I periodically check my blog stats with Google Analytics, something I did the other night. Take a look at the traffic graph (click the image to see a bigger version):
As you can see, something happened around the 5th Feb that knocked about 75% of the normal traffic off the site! Obviously I was bothered about this and so decided to investigate. The question is, where to start? First I started by checking why the traffic dropped. Searching Google for terms I know I normally rank for proved it, I was no way near the top for many of the search terms I normal am for.
The first thing to do was to check Google Webmaster Tools, which is a great resource for managing your site and for getting notified of any issues that Google finds with your site. Initially it identified a missing page, which has 4 links on my site pointing to it. I was aware of this (will fix it one day) which was caused a couple of years ago when I renamed a category. So nope, that wasn’t it. What else?
Webmaster Tools didn’t throw up any specific warnings so I had to delve a bit deeper. The Crawl Statistics page was the first page that started to give a hint as to what was going on, take a look:
Compare the pages downloaded per day to the bandwidth per day graphs. You can see that the number of pages that the Googlebot is crawling has stayed pretty much the same (i.e. each time Google visits my blog) , but the amount of bandwidth google downloaded per day more than doubles around the 5th Feb. Coincidence? I think not!
Let’s think about this, if the pages downloaded is the same number but the bandwidth has increased, then the physical size of each page must have increased. About doubled in fact. I was starting to get a déjà vu feeling here, somewhat similar to when my wordpress blog was hacked last year.
So off to another Webmaster Tools page, the one that shows what Google sees on your site. There it lists the external links to your site, but also the keywords that Google has identified. Here’s what Google thinks my site is about, in descending order of importance:
WTF!!! You can see Crossfit down in 18th place and my blog is certainly nothing to do with ringtones. There we go, proof my website was hacked. Now to check: off to Google to check the cache that Google keeps of my site. However there was nothing obvious on the normal cache, until I looked at the Text Only Version, which is a really useful tool for assessing what Google really sees on your site. Aha, result. Take a look what I find at the very bottom of my home page (in fact every page on the site):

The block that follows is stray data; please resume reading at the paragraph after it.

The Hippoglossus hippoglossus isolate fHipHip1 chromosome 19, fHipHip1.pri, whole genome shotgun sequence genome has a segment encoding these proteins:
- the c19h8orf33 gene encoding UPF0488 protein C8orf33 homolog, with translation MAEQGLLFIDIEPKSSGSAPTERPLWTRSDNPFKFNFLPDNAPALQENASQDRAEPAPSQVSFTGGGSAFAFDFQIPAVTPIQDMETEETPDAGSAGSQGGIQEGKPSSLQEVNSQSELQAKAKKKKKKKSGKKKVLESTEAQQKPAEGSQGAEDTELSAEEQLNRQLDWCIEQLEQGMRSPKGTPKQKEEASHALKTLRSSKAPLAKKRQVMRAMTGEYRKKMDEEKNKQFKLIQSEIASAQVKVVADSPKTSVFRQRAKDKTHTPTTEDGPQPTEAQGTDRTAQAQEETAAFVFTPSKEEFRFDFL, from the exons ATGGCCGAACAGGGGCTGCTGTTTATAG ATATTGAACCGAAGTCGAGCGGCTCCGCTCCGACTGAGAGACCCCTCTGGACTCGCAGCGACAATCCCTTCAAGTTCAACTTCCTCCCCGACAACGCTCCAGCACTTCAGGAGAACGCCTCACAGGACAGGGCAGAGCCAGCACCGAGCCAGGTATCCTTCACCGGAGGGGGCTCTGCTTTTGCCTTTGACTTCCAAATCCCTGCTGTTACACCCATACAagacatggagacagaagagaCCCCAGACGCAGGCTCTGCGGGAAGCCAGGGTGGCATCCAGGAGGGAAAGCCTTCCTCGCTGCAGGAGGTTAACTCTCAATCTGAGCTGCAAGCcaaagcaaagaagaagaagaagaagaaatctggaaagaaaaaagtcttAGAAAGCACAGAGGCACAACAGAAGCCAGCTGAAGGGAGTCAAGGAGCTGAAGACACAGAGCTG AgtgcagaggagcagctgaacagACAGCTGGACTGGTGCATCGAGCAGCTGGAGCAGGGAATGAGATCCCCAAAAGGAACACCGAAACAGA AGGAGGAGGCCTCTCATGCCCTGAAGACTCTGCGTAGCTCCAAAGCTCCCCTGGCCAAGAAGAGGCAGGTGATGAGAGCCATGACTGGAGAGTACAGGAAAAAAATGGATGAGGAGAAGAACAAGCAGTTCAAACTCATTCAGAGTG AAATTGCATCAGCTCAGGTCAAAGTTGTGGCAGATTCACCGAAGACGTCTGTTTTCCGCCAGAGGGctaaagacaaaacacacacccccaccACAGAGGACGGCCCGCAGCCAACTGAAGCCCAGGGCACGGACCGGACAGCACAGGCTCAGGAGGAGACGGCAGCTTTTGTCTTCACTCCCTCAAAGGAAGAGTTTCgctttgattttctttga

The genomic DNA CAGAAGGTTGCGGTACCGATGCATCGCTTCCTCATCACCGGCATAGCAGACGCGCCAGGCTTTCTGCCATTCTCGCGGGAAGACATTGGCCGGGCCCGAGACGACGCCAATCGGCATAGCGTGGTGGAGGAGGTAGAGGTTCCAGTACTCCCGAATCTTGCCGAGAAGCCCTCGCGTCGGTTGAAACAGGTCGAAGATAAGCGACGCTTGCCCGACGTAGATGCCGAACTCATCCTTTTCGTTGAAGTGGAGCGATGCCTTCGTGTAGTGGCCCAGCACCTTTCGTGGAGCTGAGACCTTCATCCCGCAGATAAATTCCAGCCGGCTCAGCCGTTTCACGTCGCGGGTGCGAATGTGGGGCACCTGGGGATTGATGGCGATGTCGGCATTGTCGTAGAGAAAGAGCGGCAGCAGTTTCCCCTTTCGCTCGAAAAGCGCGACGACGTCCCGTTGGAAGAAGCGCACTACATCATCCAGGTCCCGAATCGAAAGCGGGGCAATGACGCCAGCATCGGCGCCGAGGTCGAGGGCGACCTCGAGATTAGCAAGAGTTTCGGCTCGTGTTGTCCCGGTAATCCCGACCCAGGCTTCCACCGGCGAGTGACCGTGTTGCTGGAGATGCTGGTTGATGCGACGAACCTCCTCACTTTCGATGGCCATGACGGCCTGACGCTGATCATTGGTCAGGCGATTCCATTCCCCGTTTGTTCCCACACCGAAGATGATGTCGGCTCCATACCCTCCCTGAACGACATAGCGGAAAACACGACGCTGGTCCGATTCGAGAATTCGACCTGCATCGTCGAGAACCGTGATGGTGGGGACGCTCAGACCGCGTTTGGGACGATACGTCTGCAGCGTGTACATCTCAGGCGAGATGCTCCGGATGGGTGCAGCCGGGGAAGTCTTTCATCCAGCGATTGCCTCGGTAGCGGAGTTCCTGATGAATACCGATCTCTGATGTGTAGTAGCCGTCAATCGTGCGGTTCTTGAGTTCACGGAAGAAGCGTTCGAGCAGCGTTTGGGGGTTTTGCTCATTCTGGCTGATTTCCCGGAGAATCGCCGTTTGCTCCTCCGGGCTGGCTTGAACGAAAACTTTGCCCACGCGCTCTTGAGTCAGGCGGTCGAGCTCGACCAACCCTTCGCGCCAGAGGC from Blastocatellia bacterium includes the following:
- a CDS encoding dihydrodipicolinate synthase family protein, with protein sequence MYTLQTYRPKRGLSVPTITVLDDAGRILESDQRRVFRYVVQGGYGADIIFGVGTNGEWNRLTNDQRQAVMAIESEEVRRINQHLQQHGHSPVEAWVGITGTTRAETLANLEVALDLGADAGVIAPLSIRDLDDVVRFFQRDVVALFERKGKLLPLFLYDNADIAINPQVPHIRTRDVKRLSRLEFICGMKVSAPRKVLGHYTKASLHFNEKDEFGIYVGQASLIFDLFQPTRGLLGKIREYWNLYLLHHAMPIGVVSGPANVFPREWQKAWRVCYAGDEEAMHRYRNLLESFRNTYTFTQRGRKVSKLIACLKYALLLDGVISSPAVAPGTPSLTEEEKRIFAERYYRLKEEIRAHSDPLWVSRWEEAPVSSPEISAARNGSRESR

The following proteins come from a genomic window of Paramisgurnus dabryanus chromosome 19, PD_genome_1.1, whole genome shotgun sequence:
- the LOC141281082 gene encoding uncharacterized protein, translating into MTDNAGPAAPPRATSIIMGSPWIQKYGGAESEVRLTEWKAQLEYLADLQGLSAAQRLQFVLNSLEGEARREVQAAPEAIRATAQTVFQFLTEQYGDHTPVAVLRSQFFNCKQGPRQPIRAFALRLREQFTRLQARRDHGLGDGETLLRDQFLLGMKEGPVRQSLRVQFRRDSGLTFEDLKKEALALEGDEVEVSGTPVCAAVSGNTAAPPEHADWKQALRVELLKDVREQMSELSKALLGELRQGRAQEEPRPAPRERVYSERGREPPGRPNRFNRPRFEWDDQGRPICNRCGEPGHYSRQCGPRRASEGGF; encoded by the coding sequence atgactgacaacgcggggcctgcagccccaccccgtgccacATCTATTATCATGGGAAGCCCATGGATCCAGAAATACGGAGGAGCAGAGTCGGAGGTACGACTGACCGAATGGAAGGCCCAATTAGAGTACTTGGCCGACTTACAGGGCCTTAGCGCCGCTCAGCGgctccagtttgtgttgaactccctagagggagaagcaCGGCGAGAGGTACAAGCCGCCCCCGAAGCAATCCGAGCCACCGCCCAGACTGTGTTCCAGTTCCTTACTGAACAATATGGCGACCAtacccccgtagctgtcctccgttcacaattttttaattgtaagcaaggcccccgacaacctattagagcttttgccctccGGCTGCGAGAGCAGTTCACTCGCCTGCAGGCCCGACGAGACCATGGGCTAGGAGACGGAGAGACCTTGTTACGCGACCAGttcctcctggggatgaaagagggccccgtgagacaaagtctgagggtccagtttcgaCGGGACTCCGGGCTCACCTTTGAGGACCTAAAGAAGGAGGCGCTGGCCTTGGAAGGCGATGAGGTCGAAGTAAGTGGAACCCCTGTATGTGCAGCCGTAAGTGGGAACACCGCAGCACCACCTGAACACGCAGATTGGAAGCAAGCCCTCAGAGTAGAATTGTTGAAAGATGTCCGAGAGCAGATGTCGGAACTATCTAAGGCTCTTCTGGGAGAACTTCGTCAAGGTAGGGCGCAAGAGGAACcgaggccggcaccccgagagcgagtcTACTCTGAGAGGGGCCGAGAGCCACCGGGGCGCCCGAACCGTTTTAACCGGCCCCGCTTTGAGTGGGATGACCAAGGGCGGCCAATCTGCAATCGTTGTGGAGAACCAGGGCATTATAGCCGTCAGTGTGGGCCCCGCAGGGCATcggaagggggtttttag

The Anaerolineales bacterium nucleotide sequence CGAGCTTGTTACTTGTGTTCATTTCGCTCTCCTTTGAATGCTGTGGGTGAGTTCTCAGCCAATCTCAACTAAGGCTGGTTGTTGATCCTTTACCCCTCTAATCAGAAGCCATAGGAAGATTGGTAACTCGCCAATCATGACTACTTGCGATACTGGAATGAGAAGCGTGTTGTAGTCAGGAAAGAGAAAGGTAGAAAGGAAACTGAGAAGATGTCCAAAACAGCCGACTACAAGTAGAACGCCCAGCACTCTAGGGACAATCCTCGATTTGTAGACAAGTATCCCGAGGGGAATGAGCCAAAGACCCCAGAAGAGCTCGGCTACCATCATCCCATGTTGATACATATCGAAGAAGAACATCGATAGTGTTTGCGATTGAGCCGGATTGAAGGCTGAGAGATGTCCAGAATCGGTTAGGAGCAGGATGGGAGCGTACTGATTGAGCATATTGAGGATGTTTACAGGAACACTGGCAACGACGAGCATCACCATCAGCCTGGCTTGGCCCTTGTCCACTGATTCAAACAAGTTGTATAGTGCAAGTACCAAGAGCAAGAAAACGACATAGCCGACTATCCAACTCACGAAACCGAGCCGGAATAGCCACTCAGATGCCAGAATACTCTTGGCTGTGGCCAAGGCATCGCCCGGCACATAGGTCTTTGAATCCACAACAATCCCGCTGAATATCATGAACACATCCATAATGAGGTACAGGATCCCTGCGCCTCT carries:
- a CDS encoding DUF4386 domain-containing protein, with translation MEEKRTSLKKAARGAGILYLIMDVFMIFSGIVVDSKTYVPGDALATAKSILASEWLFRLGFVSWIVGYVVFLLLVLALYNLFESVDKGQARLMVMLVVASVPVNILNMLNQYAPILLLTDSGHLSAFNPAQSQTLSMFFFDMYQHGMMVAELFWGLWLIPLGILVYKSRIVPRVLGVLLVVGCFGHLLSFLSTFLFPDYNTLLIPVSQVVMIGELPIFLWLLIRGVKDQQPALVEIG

Damn it, hacked again. The exact same problem as last time, about 500 hidden links inserted at the bottom of the page. The last time this happened, I had not updated my WordPress version for some time, mostly due to laziness and fear of the upgrade breaking something.
This time however, I was only just behind the latest version. I had the latest 2.6.x version (I forget what the x was, 2.6.5 I think, but it was the latest). However WordPress v2.7 was out and I hadn’t upgraded to it. Mostly because it was a major re-write of the WordPress admin user interface and I was waiting for a point release (i.e. 2.7.1) before upgrading to make sure any problems with the latest release had been ironed out.
That was obviously going to have to change, so straight away I backed up the site and upgraded to WordPress 2.7.1 . A quick check of the source code showed that the errant urls had gone as a result of the upgrade, which was nice. Just to be sure though I wanted to check the Google cache. To do this, I’d have to wait for Google to re-cache the site though and I didn’t want to wait that long, or risk the hack having been done some other way I hadn’t spotted.
So using some of the cool add-ins I’ve got with FireFox (you do use FireFox instead of Internet Explorer don’t you??) to disable java script and turn off Cascading Style Sheets (CSS) so as to see a virtually text only version of the page, and it looks like this:
Magic, dodgy urls gone. Lessons then: 1) Keep up to date with WordPress upgrade versions. 2) Think of some way to monitor and identify if this happens again.
Also I want my rankings back as soon as possible. It’s likely that when Google re-caches my site, it should sort itself out, but in order to make sure there were no lingering spam penalties, I have filed a Google Reinclusion Request (another feature of Google Webmaster Tools). I’ll be checking to see how my rankings are over the next few weeks and will report back if things don’t go according to plan.